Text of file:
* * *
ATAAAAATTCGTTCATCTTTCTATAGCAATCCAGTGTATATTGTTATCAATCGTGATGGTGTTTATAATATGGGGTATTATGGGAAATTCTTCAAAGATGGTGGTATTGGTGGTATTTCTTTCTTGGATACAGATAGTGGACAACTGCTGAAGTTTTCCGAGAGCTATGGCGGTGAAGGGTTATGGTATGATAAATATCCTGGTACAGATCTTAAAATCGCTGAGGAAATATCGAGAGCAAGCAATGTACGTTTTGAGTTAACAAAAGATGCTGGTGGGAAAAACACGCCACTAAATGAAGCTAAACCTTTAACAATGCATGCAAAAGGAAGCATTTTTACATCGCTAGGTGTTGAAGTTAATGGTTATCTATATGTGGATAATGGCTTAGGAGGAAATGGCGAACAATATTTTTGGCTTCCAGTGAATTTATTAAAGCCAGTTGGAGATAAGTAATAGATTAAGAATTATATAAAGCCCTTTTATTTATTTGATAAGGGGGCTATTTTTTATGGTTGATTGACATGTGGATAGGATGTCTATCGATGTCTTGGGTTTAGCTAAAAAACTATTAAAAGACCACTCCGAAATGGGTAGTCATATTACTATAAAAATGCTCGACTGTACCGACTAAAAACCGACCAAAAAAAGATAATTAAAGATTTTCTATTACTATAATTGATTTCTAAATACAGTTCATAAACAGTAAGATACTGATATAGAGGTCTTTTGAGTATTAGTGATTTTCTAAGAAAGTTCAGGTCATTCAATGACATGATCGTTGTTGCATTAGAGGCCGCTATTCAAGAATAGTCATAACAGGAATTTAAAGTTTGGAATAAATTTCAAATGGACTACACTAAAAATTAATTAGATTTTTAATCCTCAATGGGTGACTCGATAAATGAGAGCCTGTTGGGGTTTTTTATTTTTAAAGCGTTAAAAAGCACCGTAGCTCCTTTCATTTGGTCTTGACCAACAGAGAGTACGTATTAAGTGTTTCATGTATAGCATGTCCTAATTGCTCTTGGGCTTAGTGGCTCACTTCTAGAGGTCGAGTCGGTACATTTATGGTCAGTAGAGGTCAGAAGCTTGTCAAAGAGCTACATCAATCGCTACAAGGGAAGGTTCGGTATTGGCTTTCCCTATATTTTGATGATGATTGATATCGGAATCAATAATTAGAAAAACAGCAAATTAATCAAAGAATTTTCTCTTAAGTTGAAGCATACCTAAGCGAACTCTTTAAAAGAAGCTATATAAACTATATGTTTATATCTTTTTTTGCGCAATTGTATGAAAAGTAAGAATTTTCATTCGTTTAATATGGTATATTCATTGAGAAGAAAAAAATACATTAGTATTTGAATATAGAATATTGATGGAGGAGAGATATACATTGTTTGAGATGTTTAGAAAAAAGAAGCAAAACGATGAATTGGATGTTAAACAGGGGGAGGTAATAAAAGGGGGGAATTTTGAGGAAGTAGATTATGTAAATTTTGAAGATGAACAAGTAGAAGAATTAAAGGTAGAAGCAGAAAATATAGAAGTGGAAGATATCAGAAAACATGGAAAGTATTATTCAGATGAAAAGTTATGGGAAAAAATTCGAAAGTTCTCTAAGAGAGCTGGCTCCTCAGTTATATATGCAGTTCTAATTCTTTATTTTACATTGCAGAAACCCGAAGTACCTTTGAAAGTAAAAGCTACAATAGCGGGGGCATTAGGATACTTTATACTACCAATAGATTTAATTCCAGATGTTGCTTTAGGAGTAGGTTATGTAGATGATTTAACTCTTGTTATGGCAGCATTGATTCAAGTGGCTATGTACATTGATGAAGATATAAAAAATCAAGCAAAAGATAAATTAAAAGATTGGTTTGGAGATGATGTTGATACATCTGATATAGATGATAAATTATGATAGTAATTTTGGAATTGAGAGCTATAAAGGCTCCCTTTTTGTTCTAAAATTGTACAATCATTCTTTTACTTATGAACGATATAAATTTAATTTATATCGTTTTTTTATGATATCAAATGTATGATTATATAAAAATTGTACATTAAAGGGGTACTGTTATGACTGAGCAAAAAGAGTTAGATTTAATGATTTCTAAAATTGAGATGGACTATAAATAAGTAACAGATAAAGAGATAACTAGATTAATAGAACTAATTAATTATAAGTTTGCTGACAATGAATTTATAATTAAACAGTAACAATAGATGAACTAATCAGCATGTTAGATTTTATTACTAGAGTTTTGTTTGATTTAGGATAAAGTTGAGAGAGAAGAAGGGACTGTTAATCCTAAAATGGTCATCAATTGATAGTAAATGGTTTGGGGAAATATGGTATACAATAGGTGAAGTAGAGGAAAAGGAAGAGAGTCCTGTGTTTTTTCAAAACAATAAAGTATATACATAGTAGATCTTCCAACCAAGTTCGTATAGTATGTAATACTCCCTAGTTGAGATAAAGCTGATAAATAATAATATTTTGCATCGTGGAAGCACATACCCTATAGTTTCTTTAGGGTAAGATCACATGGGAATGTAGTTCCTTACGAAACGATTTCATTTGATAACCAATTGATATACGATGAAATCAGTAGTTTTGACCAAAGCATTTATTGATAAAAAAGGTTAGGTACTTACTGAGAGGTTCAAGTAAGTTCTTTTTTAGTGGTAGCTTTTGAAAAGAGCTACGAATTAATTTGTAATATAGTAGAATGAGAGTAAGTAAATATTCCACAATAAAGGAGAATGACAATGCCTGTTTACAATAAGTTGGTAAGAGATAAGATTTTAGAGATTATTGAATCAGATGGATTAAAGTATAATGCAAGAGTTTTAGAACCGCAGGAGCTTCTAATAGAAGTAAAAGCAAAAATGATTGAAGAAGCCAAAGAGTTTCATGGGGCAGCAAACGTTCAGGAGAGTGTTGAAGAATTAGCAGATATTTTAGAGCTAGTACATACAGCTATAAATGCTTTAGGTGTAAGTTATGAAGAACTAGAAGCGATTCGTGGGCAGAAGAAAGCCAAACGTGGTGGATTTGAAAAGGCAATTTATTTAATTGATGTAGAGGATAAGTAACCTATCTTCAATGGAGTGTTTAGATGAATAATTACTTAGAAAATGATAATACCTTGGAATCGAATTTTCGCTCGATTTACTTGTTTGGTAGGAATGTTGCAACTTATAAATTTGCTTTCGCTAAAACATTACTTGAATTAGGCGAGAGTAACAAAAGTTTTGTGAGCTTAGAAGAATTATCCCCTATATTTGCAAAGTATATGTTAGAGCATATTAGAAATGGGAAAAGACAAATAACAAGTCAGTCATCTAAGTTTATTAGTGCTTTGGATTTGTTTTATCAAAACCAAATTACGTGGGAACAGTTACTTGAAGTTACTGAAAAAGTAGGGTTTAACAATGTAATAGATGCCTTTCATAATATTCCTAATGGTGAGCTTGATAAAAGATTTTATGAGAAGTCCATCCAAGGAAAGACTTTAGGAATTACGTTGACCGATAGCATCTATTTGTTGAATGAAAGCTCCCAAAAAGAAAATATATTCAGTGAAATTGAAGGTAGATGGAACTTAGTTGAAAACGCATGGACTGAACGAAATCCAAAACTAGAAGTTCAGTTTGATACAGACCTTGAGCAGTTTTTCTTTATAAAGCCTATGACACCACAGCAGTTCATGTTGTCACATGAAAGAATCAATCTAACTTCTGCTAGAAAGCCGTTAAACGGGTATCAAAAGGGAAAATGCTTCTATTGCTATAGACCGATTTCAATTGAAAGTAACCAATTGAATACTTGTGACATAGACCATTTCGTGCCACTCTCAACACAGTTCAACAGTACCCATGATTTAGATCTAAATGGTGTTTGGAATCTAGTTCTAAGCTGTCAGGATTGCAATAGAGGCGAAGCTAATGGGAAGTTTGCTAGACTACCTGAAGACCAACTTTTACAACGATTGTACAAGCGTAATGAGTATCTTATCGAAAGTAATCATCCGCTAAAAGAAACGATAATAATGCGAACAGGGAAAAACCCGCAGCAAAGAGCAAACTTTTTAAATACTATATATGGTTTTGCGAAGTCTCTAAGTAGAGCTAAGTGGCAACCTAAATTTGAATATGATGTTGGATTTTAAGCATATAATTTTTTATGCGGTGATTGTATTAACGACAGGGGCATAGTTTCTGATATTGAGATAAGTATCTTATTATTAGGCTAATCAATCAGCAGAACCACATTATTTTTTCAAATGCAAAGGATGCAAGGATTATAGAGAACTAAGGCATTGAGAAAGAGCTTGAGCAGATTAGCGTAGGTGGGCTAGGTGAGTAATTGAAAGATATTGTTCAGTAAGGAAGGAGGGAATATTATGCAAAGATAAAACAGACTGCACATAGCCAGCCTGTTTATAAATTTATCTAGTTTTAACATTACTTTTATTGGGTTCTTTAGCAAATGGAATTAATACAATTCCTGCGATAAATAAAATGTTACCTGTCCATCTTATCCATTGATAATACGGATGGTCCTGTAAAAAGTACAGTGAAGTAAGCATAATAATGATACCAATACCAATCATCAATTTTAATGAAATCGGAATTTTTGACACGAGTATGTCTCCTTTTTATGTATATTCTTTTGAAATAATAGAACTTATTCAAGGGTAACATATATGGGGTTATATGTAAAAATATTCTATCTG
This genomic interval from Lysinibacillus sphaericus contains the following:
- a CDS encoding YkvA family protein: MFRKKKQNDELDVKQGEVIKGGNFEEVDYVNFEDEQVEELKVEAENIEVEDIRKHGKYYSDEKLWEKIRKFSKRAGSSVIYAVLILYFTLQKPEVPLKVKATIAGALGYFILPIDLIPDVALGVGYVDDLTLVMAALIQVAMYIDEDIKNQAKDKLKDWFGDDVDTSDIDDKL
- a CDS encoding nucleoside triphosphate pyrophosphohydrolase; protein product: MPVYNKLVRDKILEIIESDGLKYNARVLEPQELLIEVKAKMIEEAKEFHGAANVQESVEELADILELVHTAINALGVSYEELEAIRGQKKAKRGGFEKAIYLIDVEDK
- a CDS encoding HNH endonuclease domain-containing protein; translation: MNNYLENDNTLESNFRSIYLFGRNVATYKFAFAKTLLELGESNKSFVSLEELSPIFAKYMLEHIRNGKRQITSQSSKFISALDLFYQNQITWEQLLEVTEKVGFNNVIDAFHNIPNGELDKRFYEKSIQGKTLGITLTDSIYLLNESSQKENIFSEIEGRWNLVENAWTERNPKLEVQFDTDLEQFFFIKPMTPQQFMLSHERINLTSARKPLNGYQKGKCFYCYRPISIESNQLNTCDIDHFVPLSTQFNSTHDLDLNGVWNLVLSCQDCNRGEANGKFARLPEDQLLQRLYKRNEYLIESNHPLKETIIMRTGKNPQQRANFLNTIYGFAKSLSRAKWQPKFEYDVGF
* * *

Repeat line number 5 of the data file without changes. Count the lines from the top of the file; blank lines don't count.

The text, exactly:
- a CDS encoding HNH endonuclease domain-containing protein; translation: MNNYLENDNTLESNFRSIYLFGRNVATYKFAFAKTLLELGESNKSFVSLEELSPIFAKYMLEHIRNGKRQITSQSSKFISALDLFYQNQITWEQLLEVTEKVGFNNVIDAFHNIPNGELDKRFYEKSIQGKTLGITLTDSIYLLNESSQKENIFSEIEGRWNLVENAWTERNPKLEVQFDTDLEQFFFIKPMTPQQFMLSHERINLTSARKPLNGYQKGKCFYCYRPISIESNQLNTCDIDHFVPLSTQFNSTHDLDLNGVWNLVLSCQDCNRGEANGKFARLPEDQLLQRLYKRNEYLIESNHPLKETIIMRTGKNPQQRANFLNTIYGFAKSLSRAKWQPKFEYDVGF